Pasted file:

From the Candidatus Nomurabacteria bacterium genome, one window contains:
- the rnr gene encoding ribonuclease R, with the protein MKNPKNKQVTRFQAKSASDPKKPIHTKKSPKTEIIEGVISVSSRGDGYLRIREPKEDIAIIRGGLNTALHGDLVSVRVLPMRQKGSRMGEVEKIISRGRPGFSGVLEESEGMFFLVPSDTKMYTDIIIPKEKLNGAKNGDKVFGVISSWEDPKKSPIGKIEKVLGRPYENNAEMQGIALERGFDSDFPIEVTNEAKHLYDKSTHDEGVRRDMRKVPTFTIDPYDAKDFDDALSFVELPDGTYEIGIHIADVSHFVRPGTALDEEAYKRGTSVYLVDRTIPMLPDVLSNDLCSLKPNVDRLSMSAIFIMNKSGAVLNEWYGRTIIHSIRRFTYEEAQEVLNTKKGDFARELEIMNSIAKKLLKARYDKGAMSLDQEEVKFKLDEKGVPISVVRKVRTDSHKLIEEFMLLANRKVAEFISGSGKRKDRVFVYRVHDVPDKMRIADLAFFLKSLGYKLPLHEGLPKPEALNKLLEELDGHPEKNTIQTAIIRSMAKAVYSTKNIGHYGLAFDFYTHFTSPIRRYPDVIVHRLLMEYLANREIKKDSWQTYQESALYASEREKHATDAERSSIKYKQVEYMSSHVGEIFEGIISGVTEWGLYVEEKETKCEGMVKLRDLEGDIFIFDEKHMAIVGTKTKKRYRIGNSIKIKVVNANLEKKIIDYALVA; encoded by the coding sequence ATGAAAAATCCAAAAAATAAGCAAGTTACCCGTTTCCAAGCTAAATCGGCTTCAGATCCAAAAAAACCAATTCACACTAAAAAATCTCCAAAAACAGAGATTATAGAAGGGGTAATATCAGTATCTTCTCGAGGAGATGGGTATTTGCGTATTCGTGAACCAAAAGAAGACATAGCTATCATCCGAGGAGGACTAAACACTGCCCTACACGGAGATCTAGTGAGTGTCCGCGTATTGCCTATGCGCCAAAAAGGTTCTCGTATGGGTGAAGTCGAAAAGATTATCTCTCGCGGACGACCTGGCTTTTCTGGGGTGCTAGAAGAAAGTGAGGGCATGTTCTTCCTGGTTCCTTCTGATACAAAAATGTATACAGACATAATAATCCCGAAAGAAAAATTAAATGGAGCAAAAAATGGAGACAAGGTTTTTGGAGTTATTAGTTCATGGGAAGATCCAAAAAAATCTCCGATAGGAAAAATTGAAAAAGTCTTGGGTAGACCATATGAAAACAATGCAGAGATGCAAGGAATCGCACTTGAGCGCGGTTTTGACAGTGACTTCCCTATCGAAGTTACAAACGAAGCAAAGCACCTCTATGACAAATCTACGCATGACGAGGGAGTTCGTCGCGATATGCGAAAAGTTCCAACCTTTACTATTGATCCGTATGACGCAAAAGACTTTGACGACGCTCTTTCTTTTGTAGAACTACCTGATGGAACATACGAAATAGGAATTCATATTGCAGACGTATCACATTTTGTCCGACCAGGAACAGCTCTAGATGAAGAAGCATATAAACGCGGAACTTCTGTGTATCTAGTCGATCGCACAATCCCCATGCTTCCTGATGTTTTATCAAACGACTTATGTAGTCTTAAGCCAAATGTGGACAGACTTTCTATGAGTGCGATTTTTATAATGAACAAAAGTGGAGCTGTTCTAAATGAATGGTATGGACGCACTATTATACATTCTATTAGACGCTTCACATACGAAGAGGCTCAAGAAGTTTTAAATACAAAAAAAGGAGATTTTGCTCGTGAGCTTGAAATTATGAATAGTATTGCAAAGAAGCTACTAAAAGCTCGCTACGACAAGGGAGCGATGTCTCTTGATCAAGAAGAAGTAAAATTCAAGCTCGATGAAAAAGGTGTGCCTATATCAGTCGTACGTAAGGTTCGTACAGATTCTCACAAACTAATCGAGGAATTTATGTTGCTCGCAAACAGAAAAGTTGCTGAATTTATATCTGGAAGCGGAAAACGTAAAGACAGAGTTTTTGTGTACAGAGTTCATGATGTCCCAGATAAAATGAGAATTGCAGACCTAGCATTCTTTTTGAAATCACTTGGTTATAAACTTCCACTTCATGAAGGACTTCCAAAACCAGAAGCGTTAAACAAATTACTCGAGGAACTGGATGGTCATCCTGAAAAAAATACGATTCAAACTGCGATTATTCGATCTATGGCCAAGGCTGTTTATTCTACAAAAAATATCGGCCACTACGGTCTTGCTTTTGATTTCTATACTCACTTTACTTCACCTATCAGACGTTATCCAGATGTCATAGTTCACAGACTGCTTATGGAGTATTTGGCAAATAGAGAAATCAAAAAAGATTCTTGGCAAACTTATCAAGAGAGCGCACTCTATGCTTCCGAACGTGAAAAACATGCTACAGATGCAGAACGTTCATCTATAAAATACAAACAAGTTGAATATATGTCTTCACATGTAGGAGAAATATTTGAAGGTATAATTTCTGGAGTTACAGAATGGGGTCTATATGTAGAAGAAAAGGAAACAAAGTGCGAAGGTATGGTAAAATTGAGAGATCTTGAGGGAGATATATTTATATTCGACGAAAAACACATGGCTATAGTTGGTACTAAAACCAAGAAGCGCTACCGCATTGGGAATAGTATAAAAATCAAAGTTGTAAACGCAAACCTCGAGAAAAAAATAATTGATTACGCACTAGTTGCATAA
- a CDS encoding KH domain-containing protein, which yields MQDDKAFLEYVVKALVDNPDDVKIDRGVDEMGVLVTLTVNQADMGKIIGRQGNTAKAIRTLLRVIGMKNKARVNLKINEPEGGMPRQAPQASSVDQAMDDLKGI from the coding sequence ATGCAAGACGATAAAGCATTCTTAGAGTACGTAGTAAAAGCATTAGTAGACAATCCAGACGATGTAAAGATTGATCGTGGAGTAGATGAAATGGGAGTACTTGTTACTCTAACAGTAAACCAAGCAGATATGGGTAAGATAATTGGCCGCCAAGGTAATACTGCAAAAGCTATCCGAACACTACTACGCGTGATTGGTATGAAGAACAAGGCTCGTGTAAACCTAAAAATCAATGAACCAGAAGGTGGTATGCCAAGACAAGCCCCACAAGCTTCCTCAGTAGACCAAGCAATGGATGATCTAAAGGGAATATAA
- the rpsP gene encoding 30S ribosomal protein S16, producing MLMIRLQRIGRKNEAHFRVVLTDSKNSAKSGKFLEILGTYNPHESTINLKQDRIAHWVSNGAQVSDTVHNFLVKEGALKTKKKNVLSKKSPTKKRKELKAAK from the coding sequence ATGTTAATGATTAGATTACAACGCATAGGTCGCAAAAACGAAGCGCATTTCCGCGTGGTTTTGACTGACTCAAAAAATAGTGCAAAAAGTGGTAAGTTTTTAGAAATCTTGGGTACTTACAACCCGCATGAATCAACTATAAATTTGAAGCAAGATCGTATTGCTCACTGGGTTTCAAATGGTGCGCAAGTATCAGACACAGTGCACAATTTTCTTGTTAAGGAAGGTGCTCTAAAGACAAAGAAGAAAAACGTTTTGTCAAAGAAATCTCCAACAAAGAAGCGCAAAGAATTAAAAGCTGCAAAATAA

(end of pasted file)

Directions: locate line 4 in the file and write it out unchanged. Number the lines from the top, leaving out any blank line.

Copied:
- the rpsP gene encoding 30S ribosomal protein S16, producing MLMIRLQRIGRKNEAHFRVVLTDSKNSAKSGKFLEILGTYNPHESTINLKQDRIAHWVSNGAQVSDTVHNFLVKEGALKTKKKNVLSKKSPTKKRKELKAAK from the coding sequence ATGTTAATGATTAGATTACAACGCATAGGTCGCAAAAACGAAGCGCATTTCCGCGTGGTTTTGACTGACTCAAAAAATAGTGCAAAAAGTGGTAAGTTTTTAGAAATCTTGGGTACTTACAACCCGCATGAATCAACTATAAATTTGAAGCAAGATCGTATTGCTCACTGGGTTTCAAATGGTGCGCAAGTATCAGACACAGTGCACAATTTTCTTGTTAAGGAAGGTGCTCTAAAGACAAAGAAGAAAAACGTTTTGTCAAAGAAATCTCCAACAAAGAAGCGCAAAGAATTAAAAGCTGCAAAATAA